They call him Dr. No, Senator Trainwreck, The One Man Gridlock Machine. But Oklahoma Republican Tom Coburn may be about to add one more title to his enumerated pseudonyms: Former Senator.
In Washington D.C., there is palpable concern among conservative leaders. As the 2010 midterms loom, Republicans are already beset by retirements in several key districts and states. But the loss of Coburn would present a massive loss for grassroots conservatives, even moreso than for the party as a whole. Coburn is one of the most outspoken opponents of pork barrel spending in the chamber, as well as one of the Senate’s most prominent pro-lifers.
While Coburn is friendly with many members of the right, he doesn’t generally confide with movement leaders about his intentions, making any attempt to assess his intentions all the more difficult. On the money side, it doesn’t look good: Coburn has less than $60,000 on hand in his campaign coffers, putting him worse than some GOP members, such as Sen. Jim Bunning (he’s wavering) or Sen. Sam Brownback, who have already announced they aren’t running for reelection.
While Coburn has demured from presenting a decision in his public comments, according to one longtime Coburn supporter, the Senator is strongly considering stepping down next year.
“Politics has never been Tom’s first love,” this supporter says. “He does it because he feels called to do it, not because he likes doing it. He’d much rather be back here delivering babies than dealing with his fellow Senators. And when he leaves D.C., which I really think he might next year, he’s going to leave without any regrets.”
Besides being one of the most outspokenly conservative members of the Senate and a hardened fighter on social issues, Coburn makes a habit of more than occasionally bucking the guidance of his party’s leadership. His 2003 book Breach of Trust is notable not just for Coburn’s disgust with career politicians, but the fact that he was perfectly willing to slam members of his own party who still held positions of power. He even tangled with leadership in both parties within months of his 2004 election, sparking an extended battle over whether he could continue to deliver babies in Oklahoma (for which he took no payment) as he stayed in the Senate.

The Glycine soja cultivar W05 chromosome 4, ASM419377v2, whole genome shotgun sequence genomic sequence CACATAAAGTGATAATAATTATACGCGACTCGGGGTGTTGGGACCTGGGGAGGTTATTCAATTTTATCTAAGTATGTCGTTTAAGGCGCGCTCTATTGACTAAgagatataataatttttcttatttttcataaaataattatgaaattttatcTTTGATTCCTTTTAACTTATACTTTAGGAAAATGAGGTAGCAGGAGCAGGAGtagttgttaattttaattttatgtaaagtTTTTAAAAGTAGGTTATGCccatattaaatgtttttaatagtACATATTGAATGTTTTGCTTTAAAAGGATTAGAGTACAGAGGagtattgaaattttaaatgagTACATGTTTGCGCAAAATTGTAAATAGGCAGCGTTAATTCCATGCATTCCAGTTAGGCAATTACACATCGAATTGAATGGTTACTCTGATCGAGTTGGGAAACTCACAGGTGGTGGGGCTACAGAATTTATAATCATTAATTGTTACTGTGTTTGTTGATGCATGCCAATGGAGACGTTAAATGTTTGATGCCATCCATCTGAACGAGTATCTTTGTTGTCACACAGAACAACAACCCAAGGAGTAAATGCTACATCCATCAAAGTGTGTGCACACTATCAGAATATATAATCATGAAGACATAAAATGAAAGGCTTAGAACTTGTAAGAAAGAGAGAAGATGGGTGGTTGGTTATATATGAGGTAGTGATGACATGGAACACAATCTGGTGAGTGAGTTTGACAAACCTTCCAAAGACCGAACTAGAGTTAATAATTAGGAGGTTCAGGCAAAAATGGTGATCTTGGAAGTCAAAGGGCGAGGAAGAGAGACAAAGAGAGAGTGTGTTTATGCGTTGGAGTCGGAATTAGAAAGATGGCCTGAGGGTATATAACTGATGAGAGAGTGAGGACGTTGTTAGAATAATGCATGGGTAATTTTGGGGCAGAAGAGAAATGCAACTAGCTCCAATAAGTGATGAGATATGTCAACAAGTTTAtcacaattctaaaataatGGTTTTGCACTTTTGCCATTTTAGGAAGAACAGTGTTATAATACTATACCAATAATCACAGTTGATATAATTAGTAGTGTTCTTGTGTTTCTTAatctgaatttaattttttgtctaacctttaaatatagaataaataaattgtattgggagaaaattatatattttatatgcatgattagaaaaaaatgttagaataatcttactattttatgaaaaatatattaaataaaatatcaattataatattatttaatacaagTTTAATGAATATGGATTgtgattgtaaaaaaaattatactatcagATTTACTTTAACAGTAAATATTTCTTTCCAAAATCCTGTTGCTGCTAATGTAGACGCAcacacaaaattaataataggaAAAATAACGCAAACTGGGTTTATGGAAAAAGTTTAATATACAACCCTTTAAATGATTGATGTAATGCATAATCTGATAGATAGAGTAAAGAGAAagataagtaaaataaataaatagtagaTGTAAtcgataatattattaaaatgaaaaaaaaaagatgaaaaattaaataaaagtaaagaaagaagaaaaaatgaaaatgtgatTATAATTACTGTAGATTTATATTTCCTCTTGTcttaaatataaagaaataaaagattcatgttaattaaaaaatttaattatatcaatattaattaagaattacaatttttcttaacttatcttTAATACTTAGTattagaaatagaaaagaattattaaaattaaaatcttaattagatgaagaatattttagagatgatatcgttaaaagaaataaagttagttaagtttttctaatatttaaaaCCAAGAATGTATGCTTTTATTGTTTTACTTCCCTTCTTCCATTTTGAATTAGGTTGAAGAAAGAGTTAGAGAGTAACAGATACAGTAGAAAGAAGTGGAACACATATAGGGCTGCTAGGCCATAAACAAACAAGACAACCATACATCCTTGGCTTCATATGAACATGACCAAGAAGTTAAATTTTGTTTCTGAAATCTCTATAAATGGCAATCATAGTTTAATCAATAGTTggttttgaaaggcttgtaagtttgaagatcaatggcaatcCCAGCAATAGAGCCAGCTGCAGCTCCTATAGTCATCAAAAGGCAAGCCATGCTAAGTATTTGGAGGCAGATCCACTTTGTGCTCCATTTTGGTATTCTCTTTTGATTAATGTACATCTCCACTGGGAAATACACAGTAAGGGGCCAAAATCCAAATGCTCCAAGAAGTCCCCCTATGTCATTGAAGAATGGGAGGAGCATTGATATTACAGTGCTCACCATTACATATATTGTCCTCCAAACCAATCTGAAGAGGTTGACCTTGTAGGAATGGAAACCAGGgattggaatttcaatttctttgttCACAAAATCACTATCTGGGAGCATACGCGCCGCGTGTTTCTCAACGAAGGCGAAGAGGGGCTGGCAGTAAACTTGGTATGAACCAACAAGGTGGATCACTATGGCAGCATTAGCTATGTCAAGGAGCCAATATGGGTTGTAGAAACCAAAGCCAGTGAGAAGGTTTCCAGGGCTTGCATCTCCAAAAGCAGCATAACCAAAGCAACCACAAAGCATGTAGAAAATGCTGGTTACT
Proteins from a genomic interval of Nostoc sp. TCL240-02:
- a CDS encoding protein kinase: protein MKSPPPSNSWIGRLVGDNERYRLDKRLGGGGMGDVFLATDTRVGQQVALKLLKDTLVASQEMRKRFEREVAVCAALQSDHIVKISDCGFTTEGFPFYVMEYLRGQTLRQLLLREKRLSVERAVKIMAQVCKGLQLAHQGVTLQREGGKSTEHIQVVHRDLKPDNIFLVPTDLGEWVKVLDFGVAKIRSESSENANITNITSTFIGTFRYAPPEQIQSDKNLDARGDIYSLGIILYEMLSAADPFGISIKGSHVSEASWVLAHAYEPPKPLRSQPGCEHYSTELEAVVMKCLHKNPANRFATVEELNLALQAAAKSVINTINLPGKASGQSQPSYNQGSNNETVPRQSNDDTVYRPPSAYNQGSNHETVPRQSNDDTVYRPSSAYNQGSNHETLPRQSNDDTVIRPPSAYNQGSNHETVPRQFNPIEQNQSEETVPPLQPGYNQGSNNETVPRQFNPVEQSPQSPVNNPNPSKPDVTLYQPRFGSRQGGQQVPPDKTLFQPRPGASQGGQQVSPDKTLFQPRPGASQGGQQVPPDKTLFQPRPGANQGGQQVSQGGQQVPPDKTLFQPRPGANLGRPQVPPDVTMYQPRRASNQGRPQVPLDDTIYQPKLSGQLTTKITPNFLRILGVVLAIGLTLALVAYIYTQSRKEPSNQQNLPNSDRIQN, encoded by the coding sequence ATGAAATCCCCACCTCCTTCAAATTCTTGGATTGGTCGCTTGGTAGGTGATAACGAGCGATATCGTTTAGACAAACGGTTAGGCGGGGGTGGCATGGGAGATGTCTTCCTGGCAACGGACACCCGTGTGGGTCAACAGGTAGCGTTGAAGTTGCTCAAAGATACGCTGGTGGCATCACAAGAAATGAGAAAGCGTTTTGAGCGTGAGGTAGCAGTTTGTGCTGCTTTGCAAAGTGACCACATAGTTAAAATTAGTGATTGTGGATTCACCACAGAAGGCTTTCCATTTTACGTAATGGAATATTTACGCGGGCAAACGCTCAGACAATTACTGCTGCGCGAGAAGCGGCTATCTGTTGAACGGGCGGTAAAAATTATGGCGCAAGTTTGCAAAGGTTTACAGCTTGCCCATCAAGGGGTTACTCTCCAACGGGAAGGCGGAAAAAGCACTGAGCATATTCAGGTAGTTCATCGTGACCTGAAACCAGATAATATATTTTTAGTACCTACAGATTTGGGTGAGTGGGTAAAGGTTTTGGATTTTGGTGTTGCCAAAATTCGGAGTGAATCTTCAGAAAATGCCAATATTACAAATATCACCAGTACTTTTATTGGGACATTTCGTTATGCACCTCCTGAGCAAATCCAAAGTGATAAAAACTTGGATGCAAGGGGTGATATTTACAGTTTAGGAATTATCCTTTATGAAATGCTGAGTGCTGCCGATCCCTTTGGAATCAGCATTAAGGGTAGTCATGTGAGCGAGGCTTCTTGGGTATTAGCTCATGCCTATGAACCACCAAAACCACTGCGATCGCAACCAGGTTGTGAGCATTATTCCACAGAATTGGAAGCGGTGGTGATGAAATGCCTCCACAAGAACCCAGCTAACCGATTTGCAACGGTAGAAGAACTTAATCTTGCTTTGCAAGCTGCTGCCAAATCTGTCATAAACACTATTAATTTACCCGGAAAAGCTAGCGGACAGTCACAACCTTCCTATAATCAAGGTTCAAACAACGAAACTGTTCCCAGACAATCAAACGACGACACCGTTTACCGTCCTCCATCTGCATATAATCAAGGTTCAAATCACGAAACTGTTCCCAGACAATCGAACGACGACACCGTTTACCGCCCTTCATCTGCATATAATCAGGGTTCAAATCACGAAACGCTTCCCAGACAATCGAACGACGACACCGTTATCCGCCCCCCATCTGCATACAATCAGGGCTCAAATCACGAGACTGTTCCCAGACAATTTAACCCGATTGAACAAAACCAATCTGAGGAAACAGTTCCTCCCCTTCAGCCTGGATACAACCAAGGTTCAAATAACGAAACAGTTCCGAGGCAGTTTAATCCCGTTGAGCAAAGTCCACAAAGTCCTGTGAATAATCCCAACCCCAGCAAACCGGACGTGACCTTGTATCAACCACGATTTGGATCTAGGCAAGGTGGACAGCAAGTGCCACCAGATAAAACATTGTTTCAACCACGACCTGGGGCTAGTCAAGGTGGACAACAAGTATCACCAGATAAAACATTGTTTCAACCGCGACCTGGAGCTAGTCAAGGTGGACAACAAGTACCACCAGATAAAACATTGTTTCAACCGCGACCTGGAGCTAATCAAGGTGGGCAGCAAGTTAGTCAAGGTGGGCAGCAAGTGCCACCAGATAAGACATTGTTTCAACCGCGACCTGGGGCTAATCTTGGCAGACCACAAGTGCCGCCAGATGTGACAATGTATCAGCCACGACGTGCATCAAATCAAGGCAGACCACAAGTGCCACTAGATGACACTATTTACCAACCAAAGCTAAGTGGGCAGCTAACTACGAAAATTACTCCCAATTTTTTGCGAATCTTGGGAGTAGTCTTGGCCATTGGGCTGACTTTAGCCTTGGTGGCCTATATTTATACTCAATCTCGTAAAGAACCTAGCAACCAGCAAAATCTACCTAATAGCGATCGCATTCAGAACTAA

Unlike some of his colleagues, it’s not the prospect of his time in the minority that likely drew Coburn to this point of indecision. In a 2007 profile in GQ magazine, Coburn famously said that his role after the midterm losses would be essentially unchanged: “It will be my first time in the minority party, but I’ve been in the minority the whole time I’ve been here.”
With a reputation for gliding toward controversy like a moth to flame, just this week Coburn engaged in the kind of passionate braggadocio that inspires his fans and earns the derision of his critics. In the wake of the announcement that President Obama intended to roll back the conscience exemption protecting federally funded nurses and doctors from being required to perform abortions in violation of their faith or conscience — a necessary first step before the anticipated piecemeal passage of FOCA — Coburn said he would absolutely violate the law before agreeing to participate in such procedures.
“I think a lot of us will go to jail,” Coburn told CNSNews. “Let’s see them prosecute the first one of us for not doing that.”
The bespectacled Oklahoma doctor may look like a mild-mannered figure, but these comments indicate the undercurrent of rogue crusaderism that inhabits his being. In many ways, Coburn’s motivations parallel the writings of German theologian and would-be Hitler assassin Dietrich Bonhoeffer, who urged the church to take on the government in defense of the weak and defenseless: “not just to bandage the victims under the wheel, but to jam a spoke in the wheel itself.”
Despite his occasionally overheated comments, Coburn remains one of the most popular elected officials in Oklahoma. He has no significant Democratic challenger at this time, and if he announced tomorrow that he was planning to run for reelection, he would likely receive only token opposition.
When introduced at a recent speech, Coburn was asked by an audience member whether or not he was going to run again.
“I feel like if you’re in this business, you have to feel like you’re called to do it,” Coburn responded. “I’m just not sure any more that this is the best way I can make a difference every day.”